Their cleaning tool claims to clean each problem record for you by removing duplicate contacts and fields, fixing invalid characters and poorly-formatted contact names, phone numbers… hmm, that sounds familiar. It’s $4.99 in the Mac App Store so it may be worth your while. Use it at your own risk, we’re just offering it as a more efficient alternative to the manual option.
Once your contacts are clean, follow the original steps to export another VCard so that you have an archive of the clean contacts. Save it as a different name so you have both the old archive and the new “cleaned” archive.
Adding Your Contacts to Google
We’ll just assume that you already have a Gmail account since you’ve come this far… go ahead and sign in. There are three options for working with your Google contacts as this point:
- Organize any contacts found in your Gmail account
- Delete all Google contacts and rely on your Address Book
- Import the Address Book contacts and deal with organization later.
I chose to go delete all of my Google contacts because my Address Book had everything important. Once you’ve made that decision, you’ll be ready to import your contacts into Google. In the Gmail interface, do the following:
- Click “Contacts”
- Click “Import Contacts”
- Select the new, cleaned VCard
- Click “Import”
That will get all of your up-to-date contacts into Google. Now we can start connecting your devices to Google.
Configuring Address Book for Google Contact Sync
We know it may sound strange, but you’ll want to delete everything from Address Book once you’ve verified your contacts are correct on Google (You should have two backup files in case anything goes wrong).
We’ll be pulling all of your contacts down from the cloud via Google Sync, so we don’t need the current records in Address Book. Once you delete the contacts from Address Book, you’re ready to setup Google Sync:
- Click “Address Book” in the top menu bar then “Preferences”
- Click the “Accounts” tab
- Check the box next to “Synchronize with Google”
- Sign into your Google Account
In a matter of seconds, you’ll see your Google contacts show up in Address Book. This process also adds the Sync Services arrows to your top menu bar (it’s near your clock).
You can force the computer to sync if you’ve just made a lot of changes, or you can just let it sync as scheduled. By default, the arrows reference MobileMe, but they’re responsible for Google Sync as well.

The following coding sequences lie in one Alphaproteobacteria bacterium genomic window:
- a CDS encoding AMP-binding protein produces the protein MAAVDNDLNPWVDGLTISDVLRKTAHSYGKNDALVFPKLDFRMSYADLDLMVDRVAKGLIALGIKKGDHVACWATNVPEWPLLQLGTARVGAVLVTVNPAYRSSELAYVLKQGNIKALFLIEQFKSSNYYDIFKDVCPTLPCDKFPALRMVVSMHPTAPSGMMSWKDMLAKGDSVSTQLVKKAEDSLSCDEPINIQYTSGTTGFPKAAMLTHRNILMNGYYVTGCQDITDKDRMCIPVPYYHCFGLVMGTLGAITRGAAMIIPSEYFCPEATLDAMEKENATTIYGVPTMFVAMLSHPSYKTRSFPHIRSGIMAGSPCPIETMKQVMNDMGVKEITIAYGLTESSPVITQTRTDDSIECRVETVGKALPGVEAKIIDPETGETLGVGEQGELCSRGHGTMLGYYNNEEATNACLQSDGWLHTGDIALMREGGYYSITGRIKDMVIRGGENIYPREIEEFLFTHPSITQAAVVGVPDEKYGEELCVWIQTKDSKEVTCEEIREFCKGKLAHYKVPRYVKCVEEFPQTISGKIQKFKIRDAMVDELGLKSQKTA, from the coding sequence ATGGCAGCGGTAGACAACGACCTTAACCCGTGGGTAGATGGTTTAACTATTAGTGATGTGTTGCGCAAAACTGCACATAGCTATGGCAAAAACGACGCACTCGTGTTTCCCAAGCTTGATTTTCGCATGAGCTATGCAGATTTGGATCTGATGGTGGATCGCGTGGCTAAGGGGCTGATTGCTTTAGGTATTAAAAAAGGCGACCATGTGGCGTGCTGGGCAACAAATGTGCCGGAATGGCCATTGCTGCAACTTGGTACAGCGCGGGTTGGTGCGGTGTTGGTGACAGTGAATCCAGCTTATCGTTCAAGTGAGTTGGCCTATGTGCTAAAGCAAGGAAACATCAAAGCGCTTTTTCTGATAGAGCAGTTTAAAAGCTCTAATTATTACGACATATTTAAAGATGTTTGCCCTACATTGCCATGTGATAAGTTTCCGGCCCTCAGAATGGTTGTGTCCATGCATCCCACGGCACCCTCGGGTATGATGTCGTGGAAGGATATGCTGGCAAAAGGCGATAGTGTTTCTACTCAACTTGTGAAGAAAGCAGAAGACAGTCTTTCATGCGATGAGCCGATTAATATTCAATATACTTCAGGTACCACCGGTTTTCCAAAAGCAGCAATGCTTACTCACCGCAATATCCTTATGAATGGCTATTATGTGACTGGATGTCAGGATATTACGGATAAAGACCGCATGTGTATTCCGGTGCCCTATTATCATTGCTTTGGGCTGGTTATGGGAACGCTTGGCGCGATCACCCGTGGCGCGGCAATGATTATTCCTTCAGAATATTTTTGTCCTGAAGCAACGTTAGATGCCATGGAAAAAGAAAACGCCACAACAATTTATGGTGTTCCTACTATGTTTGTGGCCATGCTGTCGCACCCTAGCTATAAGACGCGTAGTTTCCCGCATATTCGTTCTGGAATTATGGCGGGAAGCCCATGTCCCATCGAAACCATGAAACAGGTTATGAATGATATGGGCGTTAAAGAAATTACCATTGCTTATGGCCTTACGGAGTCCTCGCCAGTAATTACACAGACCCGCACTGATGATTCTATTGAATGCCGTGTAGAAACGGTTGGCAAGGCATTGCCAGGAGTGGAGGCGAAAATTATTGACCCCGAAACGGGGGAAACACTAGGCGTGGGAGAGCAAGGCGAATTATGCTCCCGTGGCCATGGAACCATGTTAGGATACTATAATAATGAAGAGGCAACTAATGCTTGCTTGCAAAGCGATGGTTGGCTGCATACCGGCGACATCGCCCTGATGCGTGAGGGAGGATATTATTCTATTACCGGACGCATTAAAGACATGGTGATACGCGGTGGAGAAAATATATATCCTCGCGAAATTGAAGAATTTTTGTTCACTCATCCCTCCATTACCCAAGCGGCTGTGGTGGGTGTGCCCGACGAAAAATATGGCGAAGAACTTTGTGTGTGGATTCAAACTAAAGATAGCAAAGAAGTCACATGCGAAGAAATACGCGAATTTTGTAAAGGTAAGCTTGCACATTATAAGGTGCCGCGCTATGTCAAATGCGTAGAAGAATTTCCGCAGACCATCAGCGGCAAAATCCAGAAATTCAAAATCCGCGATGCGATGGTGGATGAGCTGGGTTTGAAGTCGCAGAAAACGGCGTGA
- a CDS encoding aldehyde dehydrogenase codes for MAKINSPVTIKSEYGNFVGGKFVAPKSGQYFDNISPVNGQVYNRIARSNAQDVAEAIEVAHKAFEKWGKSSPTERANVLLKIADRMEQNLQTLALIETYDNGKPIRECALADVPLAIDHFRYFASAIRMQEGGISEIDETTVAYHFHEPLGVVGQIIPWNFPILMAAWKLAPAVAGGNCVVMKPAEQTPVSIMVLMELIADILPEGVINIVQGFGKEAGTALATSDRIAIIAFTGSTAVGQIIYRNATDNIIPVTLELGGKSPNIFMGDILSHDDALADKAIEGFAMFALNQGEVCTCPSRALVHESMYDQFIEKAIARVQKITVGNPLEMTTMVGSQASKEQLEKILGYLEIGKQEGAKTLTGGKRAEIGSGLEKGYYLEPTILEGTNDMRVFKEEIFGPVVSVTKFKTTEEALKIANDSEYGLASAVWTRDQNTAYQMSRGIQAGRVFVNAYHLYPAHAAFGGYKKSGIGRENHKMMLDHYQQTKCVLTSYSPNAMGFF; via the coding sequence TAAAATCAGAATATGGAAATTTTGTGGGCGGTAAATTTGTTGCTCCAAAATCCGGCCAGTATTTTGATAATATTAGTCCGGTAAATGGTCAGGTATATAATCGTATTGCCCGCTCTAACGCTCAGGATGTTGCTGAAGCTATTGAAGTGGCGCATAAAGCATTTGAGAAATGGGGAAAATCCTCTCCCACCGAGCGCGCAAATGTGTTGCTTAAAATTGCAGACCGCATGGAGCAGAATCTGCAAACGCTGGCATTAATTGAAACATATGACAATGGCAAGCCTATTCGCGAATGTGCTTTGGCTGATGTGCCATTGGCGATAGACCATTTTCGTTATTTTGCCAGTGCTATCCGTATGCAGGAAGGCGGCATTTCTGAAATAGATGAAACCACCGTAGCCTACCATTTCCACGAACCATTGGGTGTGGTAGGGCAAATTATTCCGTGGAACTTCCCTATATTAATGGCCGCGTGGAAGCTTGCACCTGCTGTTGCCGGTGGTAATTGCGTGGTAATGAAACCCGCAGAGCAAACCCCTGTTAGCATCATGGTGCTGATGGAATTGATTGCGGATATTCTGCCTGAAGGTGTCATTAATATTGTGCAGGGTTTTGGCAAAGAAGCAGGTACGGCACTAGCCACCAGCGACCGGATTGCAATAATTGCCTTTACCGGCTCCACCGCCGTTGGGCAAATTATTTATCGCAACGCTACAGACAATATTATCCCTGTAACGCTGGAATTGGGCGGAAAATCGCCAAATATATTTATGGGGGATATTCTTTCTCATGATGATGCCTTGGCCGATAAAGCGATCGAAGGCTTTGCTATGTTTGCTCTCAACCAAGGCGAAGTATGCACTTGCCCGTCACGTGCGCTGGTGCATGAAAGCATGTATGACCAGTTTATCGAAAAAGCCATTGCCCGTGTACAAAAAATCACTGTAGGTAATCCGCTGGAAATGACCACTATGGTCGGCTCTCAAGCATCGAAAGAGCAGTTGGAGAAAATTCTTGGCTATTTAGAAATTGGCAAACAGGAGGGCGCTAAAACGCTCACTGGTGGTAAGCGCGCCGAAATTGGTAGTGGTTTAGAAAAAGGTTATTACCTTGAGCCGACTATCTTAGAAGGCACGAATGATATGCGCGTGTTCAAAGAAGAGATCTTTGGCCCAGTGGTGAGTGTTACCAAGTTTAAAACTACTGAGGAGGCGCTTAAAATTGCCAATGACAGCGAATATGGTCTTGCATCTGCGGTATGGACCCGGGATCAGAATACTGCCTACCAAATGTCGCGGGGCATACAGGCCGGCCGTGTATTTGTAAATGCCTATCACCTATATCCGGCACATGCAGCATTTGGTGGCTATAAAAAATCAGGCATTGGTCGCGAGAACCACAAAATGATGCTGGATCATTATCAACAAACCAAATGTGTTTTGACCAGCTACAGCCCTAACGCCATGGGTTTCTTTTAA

Configuring iOS for Google Contact Sync
We’re actually going to use Google’s Exchange implementation to sync Contacts to iOS. The process is the same for the iPhone, iPod touch and the iPad.
- Tap into the Settings app
- Tap “Mail, Contacts, Calendars”
- Tap “Add Account”
- Tap “Exchange”
- Enter your Gmail address
- Leave “Domain” blank
- Enter your username: again, your Gmail address
- Enter your password
- Enter a Description: Google Contacts
If you’re new to Google Sync and haven’t read our whole walkthrough, you may feel tempted to just turn on Mail, Contacts and Calendars right from this next screen… we’d strongly discourage you from doing so because you’ll lose a lot of functionality by using the Exchange for Calendars and Mail.
Make sure that Contacts are on, that Calendars and Mail are off. See our Calendar and Mail articles for more information.
Once you turn the contact syncing on, you’ll notice that your phone wants to know if it should delete all of your old contacts. If you’ve followed every step of this guide, you should be free to do that without any hesitation.
If you didn’t follow the guide… we wish you luck.
Feel free to let it delete all of the old contacts. Now go to your contacts and watch them sync from Google onto your iOS device.
As we mentioned earlier — if you had custom labels on phone numbers or other important fields, you may not see that information sync to your phone.
You should now be syncing your Contacts with Google, Address Book and your iOS device. We’ve outlined any issues we’ve found (odd characters and custom labels) but if you find any more, we’d love to hear about them in the comments.
If you have any questions about these articles don’t be afraid to ask. We’ll do our best to help you find a solution.
This article written by my friend chingu, he maintain a blog about technology and home related topic.follow his blog here: right to rise superpac